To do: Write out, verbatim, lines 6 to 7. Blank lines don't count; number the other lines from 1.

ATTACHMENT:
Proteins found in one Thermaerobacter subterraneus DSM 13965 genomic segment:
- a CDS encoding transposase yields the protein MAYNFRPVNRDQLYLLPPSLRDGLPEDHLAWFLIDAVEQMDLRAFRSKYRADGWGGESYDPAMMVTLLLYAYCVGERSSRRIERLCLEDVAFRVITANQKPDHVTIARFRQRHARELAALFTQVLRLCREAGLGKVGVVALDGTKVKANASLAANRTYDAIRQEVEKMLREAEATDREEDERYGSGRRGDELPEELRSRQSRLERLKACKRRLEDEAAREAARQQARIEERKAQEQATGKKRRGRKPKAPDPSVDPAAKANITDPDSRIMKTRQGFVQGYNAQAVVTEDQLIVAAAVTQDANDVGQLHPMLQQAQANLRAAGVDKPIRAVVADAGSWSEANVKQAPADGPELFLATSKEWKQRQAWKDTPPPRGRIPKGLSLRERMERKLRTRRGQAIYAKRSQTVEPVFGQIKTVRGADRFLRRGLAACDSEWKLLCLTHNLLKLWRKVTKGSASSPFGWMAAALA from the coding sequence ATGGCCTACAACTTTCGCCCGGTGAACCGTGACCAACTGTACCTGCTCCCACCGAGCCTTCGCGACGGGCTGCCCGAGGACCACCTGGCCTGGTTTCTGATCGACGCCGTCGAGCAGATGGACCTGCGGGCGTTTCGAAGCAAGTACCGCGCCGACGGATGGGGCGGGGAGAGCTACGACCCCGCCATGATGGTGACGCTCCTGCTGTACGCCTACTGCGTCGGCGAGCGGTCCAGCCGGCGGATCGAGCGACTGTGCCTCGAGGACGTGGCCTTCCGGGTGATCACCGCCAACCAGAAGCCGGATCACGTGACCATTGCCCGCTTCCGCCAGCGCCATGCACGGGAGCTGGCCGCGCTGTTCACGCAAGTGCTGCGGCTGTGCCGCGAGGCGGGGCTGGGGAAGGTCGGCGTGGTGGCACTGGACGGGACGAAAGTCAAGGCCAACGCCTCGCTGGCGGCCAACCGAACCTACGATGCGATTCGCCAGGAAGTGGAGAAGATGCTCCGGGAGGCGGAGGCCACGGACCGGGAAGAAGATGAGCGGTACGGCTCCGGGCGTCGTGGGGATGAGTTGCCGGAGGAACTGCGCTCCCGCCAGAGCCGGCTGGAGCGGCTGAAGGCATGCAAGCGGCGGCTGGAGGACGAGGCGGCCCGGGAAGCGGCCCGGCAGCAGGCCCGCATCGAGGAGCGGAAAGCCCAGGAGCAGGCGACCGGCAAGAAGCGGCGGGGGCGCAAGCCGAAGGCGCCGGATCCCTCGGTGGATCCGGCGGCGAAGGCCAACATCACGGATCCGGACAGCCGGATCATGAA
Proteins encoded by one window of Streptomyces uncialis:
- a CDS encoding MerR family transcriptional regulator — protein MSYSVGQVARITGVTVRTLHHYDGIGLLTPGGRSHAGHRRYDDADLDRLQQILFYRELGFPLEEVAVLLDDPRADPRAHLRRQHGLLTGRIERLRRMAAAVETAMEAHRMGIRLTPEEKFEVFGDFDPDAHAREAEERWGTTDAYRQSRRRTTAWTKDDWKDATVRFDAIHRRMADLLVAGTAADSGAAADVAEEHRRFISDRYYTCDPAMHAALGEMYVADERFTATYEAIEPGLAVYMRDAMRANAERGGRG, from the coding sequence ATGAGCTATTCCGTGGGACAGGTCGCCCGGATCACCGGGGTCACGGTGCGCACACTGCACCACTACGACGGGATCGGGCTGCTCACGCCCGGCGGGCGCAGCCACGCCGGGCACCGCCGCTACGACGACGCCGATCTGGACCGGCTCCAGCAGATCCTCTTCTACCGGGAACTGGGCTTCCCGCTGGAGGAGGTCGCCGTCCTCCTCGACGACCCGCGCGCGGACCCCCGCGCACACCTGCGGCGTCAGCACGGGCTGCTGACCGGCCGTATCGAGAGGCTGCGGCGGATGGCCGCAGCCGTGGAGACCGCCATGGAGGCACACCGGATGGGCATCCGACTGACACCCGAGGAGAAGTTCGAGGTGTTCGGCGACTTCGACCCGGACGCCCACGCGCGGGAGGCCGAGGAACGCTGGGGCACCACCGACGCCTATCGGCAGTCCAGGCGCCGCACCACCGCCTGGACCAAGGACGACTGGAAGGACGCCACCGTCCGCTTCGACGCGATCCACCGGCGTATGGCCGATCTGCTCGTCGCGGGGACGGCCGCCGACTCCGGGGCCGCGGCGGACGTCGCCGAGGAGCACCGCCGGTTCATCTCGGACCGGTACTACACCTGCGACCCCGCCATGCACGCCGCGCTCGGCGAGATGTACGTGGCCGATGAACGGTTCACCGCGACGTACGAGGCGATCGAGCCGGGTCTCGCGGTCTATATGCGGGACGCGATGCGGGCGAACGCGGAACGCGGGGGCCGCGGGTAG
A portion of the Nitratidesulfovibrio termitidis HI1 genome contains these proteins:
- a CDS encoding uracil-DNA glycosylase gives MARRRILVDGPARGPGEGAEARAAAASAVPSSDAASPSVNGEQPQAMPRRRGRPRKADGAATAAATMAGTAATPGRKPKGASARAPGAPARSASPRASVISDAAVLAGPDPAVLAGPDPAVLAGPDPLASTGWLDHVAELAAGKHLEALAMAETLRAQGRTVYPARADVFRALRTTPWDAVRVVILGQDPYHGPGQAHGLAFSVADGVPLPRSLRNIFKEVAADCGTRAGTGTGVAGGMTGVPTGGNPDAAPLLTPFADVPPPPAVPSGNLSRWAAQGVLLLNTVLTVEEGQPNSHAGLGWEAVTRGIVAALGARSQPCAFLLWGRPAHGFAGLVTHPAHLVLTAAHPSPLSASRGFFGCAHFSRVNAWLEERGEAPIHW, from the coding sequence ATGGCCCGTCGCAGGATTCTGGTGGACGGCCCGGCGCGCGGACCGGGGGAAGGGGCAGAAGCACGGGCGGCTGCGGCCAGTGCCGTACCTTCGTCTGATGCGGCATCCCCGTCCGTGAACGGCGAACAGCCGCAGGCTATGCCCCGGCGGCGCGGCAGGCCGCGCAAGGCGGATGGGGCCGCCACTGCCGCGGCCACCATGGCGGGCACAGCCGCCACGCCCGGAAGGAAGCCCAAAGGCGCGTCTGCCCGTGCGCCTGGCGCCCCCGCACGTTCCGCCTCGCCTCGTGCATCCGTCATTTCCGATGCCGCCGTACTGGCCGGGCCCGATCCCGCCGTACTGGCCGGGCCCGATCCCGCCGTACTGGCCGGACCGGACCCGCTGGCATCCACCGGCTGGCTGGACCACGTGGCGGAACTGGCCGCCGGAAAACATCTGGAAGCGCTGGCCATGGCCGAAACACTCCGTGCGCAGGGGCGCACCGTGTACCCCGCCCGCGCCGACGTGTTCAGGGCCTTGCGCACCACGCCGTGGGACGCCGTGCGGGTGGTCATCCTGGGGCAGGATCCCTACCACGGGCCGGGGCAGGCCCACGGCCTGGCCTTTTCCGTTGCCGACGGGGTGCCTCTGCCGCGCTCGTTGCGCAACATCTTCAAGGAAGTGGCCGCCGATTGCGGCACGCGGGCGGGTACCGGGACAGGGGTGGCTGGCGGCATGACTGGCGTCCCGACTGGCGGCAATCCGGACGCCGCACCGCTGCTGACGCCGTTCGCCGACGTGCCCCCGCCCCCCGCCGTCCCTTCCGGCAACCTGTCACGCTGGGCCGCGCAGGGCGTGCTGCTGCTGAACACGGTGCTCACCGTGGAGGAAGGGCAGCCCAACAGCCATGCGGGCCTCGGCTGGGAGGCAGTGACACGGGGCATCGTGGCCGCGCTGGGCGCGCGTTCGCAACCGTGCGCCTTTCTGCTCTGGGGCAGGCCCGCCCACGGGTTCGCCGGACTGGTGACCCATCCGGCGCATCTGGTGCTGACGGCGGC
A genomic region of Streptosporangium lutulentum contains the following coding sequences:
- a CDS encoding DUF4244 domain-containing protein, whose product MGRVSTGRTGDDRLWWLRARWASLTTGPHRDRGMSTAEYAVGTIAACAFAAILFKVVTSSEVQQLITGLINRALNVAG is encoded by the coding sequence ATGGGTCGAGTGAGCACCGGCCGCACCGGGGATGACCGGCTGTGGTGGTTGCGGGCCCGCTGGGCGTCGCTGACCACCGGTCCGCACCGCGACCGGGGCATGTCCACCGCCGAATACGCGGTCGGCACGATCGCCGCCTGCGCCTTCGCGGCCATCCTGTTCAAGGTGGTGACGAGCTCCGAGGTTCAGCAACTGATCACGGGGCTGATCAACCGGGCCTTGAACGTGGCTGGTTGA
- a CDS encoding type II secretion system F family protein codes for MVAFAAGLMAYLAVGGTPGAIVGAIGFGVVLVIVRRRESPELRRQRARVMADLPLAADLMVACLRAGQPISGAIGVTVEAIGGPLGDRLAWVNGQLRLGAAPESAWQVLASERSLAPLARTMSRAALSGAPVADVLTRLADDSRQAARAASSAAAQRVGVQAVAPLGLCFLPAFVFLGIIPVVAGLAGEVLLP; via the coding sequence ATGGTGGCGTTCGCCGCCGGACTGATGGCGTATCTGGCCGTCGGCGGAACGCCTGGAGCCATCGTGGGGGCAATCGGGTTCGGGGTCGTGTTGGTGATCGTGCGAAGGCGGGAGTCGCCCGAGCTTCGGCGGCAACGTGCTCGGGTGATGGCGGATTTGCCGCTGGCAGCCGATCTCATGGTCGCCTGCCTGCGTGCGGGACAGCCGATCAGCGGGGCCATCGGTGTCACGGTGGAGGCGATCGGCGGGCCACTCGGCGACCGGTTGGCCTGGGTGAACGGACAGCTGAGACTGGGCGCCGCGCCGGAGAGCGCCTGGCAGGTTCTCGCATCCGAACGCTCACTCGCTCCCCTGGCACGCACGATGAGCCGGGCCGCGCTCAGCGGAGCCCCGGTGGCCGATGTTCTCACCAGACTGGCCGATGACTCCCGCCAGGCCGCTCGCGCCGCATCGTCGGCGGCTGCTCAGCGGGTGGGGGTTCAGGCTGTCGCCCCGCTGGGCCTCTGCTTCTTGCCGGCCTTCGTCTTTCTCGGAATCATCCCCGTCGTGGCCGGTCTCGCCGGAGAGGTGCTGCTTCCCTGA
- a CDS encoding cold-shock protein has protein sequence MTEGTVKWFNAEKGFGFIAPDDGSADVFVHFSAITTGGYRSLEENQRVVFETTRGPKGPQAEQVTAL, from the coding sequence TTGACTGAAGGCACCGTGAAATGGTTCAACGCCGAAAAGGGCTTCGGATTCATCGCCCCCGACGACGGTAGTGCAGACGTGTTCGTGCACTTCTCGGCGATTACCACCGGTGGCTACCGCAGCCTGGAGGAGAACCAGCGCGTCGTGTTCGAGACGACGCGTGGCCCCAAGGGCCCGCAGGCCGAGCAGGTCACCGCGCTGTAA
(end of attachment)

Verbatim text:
- a CDS encoding uracil-DNA glycosylase gives MARRRILVDGPARGPGEGAEARAAAASAVPSSDAASPSVNGEQPQAMPRRRGRPRKADGAATAAATMAGTAATPGRKPKGASARAPGAPARSASPRASVISDAAVLAGPDPAVLAGPDPAVLAGPDPLASTGWLDHVAELAAGKHLEALAMAETLRAQGRTVYPARADVFRALRTTPWDAVRVVILGQDPYHGPGQAHGLAFSVADGVPLPRSLRNIFKEVAADCGTRAGTGTGVAGGMTGVPTGGNPDAAPLLTPFADVPPPPAVPSGNLSRWAAQGVLLLNTVLTVEEGQPNSHAGLGWEAVTRGIVAALGARSQPCAFLLWGRPAHGFAGLVTHPAHLVLTAAHPSPLSASRGFFGCAHFSRVNAWLEERGEAPIHW, from the coding sequence ATGGCCCGTCGCAGGATTCTGGTGGACGGCCCGGCGCGCGGACCGGGGGAAGGGGCAGAAGCACGGGCGGCTGCGGCCAGTGCCGTACCTTCGTCTGATGCGGCATCCCCGTCCGTGAACGGCGAACAGCCGCAGGCTATGCCCCGGCGGCGCGGCAGGCCGCGCAAGGCGGATGGGGCCGCCACTGCCGCGGCCACCATGGCGGGCACAGCCGCCACGCCCGGAAGGAAGCCCAAAGGCGCGTCTGCCCGTGCGCCTGGCGCCCCCGCACGTTCCGCCTCGCCTCGTGCATCCGTCATTTCCGATGCCGCCGTACTGGCCGGGCCCGATCCCGCCGTACTGGCCGGGCCCGATCCCGCCGTACTGGCCGGACCGGACCCGCTGGCATCCACCGGCTGGCTGGACCACGTGGCGGAACTGGCCGCCGGAAAACATCTGGAAGCGCTGGCCATGGCCGAAACACTCCGTGCGCAGGGGCGCACCGTGTACCCCGCCCGCGCCGACGTGTTCAGGGCCTTGCGCACCACGCCGTGGGACGCCGTGCGGGTGGTCATCCTGGGGCAGGATCCCTACCACGGGCCGGGGCAGGCCCACGGCCTGGCCTTTTCCGTTGCCGACGGGGTGCCTCTGCCGCGCTCGTTGCGCAACATCTTCAAGGAAGTGGCCGCCGATTGCGGCACGCGGGCGGGTACCGGGACAGGGGTGGCTGGCGGCATGACTGGCGTCCCGACTGGCGGCAATCCGGACGCCGCACCGCTGCTGACGCCGTTCGCCGACGTGCCCCCGCCCCCCGCCGTCCCTTCCGGCAACCTGTCACGCTGGGCCGCGCAGGGCGTGCTGCTGCTGAACACGGTGCTCACCGTGGAGGAAGGGCAGCCCAACAGCCATGCGGGCCTCGGCTGGGAGGCAGTGACACGGGGCATCGTGGCCGCGCTGGGCGCGCGTTCGCAACCGTGCGCCTTTCTGCTCTGGGGCAGGCCCGCCCACGGGTTCGCCGGACTGGTGACCCATCCGGCGCATCTGGTGCTGACGGCGGC
A genomic region of Streptosporangium lutulentum contains the following coding sequences: